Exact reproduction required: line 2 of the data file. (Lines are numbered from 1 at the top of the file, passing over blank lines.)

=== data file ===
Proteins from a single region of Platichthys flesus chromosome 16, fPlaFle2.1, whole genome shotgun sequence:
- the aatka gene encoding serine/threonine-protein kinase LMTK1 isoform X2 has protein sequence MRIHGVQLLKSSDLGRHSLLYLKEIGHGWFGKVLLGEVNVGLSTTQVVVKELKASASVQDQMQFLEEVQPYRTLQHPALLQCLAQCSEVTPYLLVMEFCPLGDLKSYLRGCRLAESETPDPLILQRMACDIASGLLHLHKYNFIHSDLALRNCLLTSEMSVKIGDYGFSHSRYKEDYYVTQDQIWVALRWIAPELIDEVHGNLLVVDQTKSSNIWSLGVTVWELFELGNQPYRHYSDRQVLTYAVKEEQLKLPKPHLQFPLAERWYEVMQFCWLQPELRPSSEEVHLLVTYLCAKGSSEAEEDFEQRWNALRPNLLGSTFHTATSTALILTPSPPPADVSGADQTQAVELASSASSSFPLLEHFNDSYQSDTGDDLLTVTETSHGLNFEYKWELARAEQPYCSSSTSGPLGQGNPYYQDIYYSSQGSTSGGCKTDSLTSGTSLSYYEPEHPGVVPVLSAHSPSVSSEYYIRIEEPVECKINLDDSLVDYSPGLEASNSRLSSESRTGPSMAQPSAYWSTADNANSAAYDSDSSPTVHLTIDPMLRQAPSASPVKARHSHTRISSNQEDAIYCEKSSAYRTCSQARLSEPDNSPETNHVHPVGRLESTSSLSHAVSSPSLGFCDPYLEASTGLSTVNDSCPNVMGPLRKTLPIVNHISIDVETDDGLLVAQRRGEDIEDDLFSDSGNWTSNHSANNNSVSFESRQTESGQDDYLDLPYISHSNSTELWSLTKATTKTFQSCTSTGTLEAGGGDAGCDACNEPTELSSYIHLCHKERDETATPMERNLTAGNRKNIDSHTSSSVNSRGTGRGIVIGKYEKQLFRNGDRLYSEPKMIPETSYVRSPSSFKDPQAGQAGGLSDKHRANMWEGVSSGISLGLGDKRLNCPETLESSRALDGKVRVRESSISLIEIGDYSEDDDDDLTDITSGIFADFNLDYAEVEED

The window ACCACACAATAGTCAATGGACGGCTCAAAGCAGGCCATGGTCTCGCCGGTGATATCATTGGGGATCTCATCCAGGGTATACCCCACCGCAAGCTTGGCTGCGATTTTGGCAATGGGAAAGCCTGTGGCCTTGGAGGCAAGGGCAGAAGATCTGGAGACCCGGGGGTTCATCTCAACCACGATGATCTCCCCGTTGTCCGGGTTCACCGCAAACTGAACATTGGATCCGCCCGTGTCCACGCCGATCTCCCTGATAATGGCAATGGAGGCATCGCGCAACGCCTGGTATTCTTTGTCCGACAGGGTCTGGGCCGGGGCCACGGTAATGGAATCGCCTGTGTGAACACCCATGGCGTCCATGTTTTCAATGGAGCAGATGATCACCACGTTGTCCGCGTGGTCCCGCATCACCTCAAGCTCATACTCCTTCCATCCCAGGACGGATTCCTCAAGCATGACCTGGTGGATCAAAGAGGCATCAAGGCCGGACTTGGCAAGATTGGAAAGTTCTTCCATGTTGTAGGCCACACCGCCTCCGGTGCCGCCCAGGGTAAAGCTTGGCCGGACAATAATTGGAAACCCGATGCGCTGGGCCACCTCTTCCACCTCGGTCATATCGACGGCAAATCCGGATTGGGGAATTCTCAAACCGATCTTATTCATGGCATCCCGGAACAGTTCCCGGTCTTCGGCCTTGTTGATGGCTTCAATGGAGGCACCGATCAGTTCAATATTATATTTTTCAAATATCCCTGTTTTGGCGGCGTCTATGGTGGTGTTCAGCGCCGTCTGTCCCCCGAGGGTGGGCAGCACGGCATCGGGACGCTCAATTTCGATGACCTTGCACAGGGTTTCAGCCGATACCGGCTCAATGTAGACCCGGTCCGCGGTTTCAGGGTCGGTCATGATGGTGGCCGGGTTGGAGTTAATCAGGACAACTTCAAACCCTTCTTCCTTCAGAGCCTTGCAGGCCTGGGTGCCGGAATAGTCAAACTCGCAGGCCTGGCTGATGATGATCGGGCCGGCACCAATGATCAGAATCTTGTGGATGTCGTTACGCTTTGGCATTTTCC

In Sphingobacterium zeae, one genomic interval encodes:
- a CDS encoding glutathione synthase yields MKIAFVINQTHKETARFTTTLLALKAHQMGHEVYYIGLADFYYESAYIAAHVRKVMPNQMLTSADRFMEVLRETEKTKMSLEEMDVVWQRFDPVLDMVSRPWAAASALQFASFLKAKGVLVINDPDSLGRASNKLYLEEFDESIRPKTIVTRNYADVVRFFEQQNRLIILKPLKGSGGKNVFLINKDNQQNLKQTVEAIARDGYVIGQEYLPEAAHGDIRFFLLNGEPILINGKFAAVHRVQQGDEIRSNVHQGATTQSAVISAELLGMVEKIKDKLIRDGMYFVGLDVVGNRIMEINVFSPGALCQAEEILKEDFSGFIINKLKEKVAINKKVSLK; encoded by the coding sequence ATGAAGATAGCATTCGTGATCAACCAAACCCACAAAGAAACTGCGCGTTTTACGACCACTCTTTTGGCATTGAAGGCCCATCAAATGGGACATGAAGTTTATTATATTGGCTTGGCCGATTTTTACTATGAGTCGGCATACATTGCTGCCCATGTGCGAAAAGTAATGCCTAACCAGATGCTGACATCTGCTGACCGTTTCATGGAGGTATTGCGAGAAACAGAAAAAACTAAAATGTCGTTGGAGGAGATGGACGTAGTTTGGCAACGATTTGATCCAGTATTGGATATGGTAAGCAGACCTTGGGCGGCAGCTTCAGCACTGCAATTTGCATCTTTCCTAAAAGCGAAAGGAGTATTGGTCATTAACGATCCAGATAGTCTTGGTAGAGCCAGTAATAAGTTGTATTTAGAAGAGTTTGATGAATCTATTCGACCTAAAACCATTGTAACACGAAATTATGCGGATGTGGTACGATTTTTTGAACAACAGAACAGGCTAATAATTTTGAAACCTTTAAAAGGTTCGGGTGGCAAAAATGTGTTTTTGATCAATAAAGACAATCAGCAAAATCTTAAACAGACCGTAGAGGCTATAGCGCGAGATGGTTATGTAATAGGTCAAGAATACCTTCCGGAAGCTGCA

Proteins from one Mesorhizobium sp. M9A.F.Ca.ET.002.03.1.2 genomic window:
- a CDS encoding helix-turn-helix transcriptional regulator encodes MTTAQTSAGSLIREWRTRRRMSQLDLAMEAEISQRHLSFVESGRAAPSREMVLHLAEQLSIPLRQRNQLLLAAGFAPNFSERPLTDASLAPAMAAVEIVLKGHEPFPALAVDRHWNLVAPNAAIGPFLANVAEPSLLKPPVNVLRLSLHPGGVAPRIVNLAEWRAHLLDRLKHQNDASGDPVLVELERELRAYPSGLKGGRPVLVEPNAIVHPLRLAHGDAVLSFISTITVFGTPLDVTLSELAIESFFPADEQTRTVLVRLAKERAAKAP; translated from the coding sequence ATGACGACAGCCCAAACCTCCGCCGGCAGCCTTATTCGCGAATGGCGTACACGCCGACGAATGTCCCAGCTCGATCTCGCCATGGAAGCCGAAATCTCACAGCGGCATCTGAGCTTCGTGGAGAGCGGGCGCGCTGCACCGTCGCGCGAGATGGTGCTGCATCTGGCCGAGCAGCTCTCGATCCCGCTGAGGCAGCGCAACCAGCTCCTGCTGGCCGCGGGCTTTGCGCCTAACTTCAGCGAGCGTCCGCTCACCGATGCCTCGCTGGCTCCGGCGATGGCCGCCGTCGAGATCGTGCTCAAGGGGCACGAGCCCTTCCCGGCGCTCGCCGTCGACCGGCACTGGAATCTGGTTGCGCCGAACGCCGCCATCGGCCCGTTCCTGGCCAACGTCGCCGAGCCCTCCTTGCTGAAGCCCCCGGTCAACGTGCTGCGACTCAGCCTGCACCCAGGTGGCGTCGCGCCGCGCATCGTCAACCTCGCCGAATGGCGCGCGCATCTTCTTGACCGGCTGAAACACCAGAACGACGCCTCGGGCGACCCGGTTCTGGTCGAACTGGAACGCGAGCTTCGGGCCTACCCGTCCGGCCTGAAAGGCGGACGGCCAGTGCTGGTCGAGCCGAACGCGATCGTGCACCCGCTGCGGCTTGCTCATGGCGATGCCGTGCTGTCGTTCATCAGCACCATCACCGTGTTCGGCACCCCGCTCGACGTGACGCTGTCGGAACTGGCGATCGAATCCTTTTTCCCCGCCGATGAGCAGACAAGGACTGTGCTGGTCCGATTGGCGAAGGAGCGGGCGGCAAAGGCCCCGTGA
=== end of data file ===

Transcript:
- the aatka gene encoding serine/threonine-protein kinase LMTK1 isoform X2 has protein sequence MRIHGVQLLKSSDLGRHSLLYLKEIGHGWFGKVLLGEVNVGLSTTQVVVKELKASASVQDQMQFLEEVQPYRTLQHPALLQCLAQCSEVTPYLLVMEFCPLGDLKSYLRGCRLAESETPDPLILQRMACDIASGLLHLHKYNFIHSDLALRNCLLTSEMSVKIGDYGFSHSRYKEDYYVTQDQIWVALRWIAPELIDEVHGNLLVVDQTKSSNIWSLGVTVWELFELGNQPYRHYSDRQVLTYAVKEEQLKLPKPHLQFPLAERWYEVMQFCWLQPELRPSSEEVHLLVTYLCAKGSSEAEEDFEQRWNALRPNLLGSTFHTATSTALILTPSPPPADVSGADQTQAVELASSASSSFPLLEHFNDSYQSDTGDDLLTVTETSHGLNFEYKWELARAEQPYCSSSTSGPLGQGNPYYQDIYYSSQGSTSGGCKTDSLTSGTSLSYYEPEHPGVVPVLSAHSPSVSSEYYIRIEEPVECKINLDDSLVDYSPGLEASNSRLSSESRTGPSMAQPSAYWSTADNANSAAYDSDSSPTVHLTIDPMLRQAPSASPVKARHSHTRISSNQEDAIYCEKSSAYRTCSQARLSEPDNSPETNHVHPVGRLESTSSLSHAVSSPSLGFCDPYLEASTGLSTVNDSCPNVMGPLRKTLPIVNHISIDVETDDGLLVAQRRGEDIEDDLFSDSGNWTSNHSANNNSVSFESRQTESGQDDYLDLPYISHSNSTELWSLTKATTKTFQSCTSTGTLEAGGGDAGCDACNEPTELSSYIHLCHKERDETATPMERNLTAGNRKNIDSHTSSSVNSRGTGRGIVIGKYEKQLFRNGDRLYSEPKMIPETSYVRSPSSFKDPQAGQAGGLSDKHRANMWEGVSSGISLGLGDKRLNCPETLESSRALDGKVRVRESSISLIEIGDYSEDDDDDLTDITSGIFADFNLDYAEVEED